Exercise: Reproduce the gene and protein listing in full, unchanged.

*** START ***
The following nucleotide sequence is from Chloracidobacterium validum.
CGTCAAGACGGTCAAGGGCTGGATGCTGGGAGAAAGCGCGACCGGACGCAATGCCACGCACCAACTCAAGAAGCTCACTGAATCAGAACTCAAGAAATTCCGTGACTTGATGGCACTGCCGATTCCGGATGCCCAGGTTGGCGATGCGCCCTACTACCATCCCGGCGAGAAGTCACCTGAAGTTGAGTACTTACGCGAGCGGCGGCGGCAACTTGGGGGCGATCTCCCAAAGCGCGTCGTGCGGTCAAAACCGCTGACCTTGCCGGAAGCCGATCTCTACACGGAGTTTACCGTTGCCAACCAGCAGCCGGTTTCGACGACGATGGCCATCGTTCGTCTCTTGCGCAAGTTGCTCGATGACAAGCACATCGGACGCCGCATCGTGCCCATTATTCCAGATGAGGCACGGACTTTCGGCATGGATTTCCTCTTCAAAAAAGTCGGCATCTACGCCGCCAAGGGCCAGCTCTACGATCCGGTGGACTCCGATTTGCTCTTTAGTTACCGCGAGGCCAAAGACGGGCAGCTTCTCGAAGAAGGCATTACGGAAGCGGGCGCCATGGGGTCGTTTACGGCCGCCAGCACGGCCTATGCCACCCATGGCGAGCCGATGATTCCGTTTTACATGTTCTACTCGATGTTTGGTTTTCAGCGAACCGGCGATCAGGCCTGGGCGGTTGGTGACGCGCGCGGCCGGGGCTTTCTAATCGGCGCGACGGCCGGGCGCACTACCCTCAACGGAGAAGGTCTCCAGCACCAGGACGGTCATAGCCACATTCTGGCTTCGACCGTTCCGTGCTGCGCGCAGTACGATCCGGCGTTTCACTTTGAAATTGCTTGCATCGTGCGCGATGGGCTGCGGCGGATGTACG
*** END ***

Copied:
The following nucleotide sequence is from Chloracidobacterium validum.
CGTCAAGACGGTCAAGGGCTGGATGCTGGGAGAAAGCGCGACCGGACGCAATGCCACGCACCAACTCAAGAAGCTCACTGAATCAGAACTCAAGAAATTCCGTGACTTGATGGCACTGCCGATTCCGGATGCCCAGGTTGGCGATGCGCCCTACTACCATCCCGGCGAGAAGTCACCTGAAGTTGAGTACTTACGCGAGCGGCGGCGGCAACTTGGGGGCGATCTCCCAAAGCGCGTCGTGCGGTCAAAACCGCTGACCTTGCCGGAAGCCGATCTCTACACGGAGTTTACCGTTGCCAACCAGCAGCCGGTTTCGACGACGATGGCCATCGTTCGTCTCTTGCGCAAGTTGCTCGATGACAAGCACATCGGACGCCGCATCGTGCCCATTATTCCAGATGAGGCACGGACTTTCGGCATGGATTTCCTCTTCAAAAAAGTCGGCATCTACGCCGCCAAGGGCCAGCTCTACGATCCGGTGGACTCCGATTTGCTCTTTAGTTACCGCGAGGCCAAAGACGGGCAGCTTCTCGAAGAAGGCATTACGGAAGCGGGCGCCATGGGGTCGTTTACGGCCGCCAGCACGGCCTATGCCACCCATGGCGAGCCGATGATTCCGTTTTACATGTTCTACTCGATGTTTGGTTTTCAGCGAACCGGCGATCAGGCCTGGGCGGTTGGTGACGCGCGCGGCCGGGGCTTTCTAATCGGCGCGACGGCCGGGCGCACTACCCTCAACGGAGAAGGTCTCCAGCACCAGGACGGTCATAGCCACATTCTGGCTTCGACCGTTCCGTGCTGCGCGCAGTACGATCCGGCGTTTCACTTTGAAATTGCTTGCATCGTGCGCGATGGGCTGCGGCGGATGTACG